WNW Obsidian Project Template Explained in Detail

The technical bits - how my Project Management Template works with Obsidian in Detail.

WNW Obsidian Project Template Explained in Detail

Having a project template works regardless of the note taking app you use. However, if you use Obsidian, like I do, then my template has some special features that take advantage of two powerful plugins:

Using these two community plugins, I want to create through automation, a project home note that has:

  • File properties filled out.
  • A body template with headers to fill in that help me plan my project.
  • A list of all the files in my project folder explained simply and clearly.

The first half of the Template file, uses Templater code. Templater, like the name suggests expands templates. What makes it so powerful is that it can run JavaScript, and will expand certain expressions saving you typing. For example, it knows the data and time the file was created, so it can plug that information into the file for you.

The first section of the project template file contains "front matter". Front matter is meta-data., Meta data is about the note, but not technically in the note.

In Obsidian, front matter contains properties. To create a block of properties, you make first line of the file start with three dashes. Like this: --- the end of the front matter will be three dashes on their own line: ---
Between those lines will be properties. In my file I put these properties:

  • aliases - these are simple names for a file.
  • Author: who created the file.
  • Created: The date the file was created.
  • Update: The last time the file was changed.
  • Tags: Searchable key words for the files subject matter.
  • Comments: I use this field with the dataview table. It gives some insight as to what

Within this block of text, are some special templater codes that start with <% and end with %>. Templater will recognize these "brackets" and replace them with the results of the functions you put between them. For example.

  • tp.file.title.slice(1) - expands the title of the file removing the first character (the underscore) to make it more readable. slice() returns the slice of a string from the character position you give it.
  • tp.file.creation_date("YYYY-MM-DD") - this function expands to the date the file was created in the format of four digit year (YYYY), two digit month (MM) and two digit day (DD).

The whole front matter block looks like this:

  - <% tp.file.title.slice(1) %>
Author: Scott Novis
Created: <% tp.file.creation_date("YYYY-MM-DD") %>
  - ProjectPlan
  - StartCard

The Body

After the front matter comes the body contains the heart of the file. I created this template to prompt me to answer several questions.

  1. What is this project? Simply and clearly.
  2. What is my goal? What am I trying to achieve?
  3. What does done look like? As they say, begin with the end in mind.
  4. Branches - this heading contains a bullet list links to subnotes.
  5. Plans - this is where I put my current tasks.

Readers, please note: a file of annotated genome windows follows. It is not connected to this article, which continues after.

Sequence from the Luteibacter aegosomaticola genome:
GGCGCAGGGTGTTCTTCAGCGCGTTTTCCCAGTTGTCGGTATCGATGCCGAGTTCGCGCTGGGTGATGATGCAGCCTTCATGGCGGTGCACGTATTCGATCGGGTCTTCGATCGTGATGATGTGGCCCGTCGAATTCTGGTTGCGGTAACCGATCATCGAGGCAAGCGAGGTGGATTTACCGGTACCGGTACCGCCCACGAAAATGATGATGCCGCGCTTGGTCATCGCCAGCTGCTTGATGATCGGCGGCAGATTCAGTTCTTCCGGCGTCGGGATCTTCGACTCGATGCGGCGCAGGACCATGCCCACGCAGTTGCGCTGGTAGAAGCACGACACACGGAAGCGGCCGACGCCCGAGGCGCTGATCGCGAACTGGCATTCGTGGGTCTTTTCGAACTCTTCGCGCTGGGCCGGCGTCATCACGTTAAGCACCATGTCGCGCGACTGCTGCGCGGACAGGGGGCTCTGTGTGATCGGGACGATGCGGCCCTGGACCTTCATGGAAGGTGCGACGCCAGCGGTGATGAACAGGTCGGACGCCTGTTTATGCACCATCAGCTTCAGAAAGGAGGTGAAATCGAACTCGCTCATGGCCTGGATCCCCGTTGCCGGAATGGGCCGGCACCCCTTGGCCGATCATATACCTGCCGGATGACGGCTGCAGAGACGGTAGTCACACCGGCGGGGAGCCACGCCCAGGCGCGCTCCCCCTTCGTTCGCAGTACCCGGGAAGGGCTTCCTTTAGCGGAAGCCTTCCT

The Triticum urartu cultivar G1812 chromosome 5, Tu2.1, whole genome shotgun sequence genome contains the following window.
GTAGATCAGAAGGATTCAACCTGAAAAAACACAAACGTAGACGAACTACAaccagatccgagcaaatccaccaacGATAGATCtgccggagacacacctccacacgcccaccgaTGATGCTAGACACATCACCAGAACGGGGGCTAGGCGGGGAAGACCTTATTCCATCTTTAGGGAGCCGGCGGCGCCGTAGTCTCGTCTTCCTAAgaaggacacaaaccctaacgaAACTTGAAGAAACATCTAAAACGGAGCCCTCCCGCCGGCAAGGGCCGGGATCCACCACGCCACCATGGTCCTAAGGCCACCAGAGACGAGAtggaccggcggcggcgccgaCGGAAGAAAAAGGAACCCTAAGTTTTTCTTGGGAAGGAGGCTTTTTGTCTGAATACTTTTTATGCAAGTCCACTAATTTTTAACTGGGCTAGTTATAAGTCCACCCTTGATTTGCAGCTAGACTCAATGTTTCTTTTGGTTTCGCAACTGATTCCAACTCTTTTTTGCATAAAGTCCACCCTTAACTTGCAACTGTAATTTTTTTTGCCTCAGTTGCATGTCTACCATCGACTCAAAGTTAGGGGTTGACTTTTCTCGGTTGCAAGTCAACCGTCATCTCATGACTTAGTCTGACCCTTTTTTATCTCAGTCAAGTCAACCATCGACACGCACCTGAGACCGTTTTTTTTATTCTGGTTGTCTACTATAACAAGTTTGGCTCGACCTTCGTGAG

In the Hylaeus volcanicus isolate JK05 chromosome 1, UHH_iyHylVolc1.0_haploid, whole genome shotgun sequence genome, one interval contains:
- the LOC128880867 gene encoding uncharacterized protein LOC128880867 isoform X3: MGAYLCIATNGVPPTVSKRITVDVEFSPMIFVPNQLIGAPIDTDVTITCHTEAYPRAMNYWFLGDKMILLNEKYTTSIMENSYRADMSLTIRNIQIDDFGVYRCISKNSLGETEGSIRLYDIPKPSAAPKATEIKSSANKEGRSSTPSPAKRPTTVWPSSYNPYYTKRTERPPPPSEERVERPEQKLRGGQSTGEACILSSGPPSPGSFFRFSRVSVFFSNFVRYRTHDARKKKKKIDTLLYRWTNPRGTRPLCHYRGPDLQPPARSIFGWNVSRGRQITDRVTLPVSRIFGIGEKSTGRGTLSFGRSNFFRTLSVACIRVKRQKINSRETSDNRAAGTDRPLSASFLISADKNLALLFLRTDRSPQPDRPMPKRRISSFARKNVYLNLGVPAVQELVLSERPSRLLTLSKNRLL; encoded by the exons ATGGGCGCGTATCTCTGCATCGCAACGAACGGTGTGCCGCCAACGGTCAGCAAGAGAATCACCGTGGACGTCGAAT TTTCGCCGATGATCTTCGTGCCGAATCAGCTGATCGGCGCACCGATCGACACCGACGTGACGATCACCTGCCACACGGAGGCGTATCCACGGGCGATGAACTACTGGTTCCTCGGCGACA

6. Journal - This contains dated entries to mark when I have worked on the file. It helps me bridge between the last time I worked on a project and the next time.
# <%tp.file.title.slice(1)%>

## Overview
_Quick overview, purpose, standards._  

## Goal
_link to goal_

## Done Looks Like
_how do I know I'm done?_

## Branches

## Resources

## Plans
- [ ] What is next?

## Journal

You can see that I use the slice() function again to remove the starting underscore from the file name to give the note an H1 title that is readable.

Dataview File List

After the body of the template, comes this block of code that looks a lot like SQL. This is DQL, or Dataview Query Language. Dataview is a community plugin, like Templater. Where templater automates text expansions, saving typing, Dataview treats your vault like a database. You can literally generate reports from your notes using Dataview.

This bit of DQL lists all the notes in the current folder with their comments. It would be beyond the scope of this article to explain dataview query language, but here's a quick outline.

  • TABLE WITHOUT ID - this section tells dataview what fields from each file to return. In this case, we want the easily readable file name (the alias), and the comments from the front matter.
  • WHERE - this clause limites what files will be considered. The tricky part is the contains() this limits the list to files in the same folder as the home note. the file.name != this.file.name excludes the project note from being included in the list.
  • SORT - Finally, the results are sorted alphabetically by the alias name.
## Files
	link(file.name,file.aliases[0]) as "Note",
	Comments as "Description"
	contains(file.path, this.file.folder) 
	AND file.name != this.file.name
SORT file.aliases[0] ASC

## Connections
- [[<% tp.date.now("YYYY-MM-DD") %>]] - Daily Note for day this file was created.

So what does all of this give you?

  • A file with preloaded properties.
  • A structure of headings that need to be filled in.
  • And a table that shows a very readable version of every file that is in this project folder.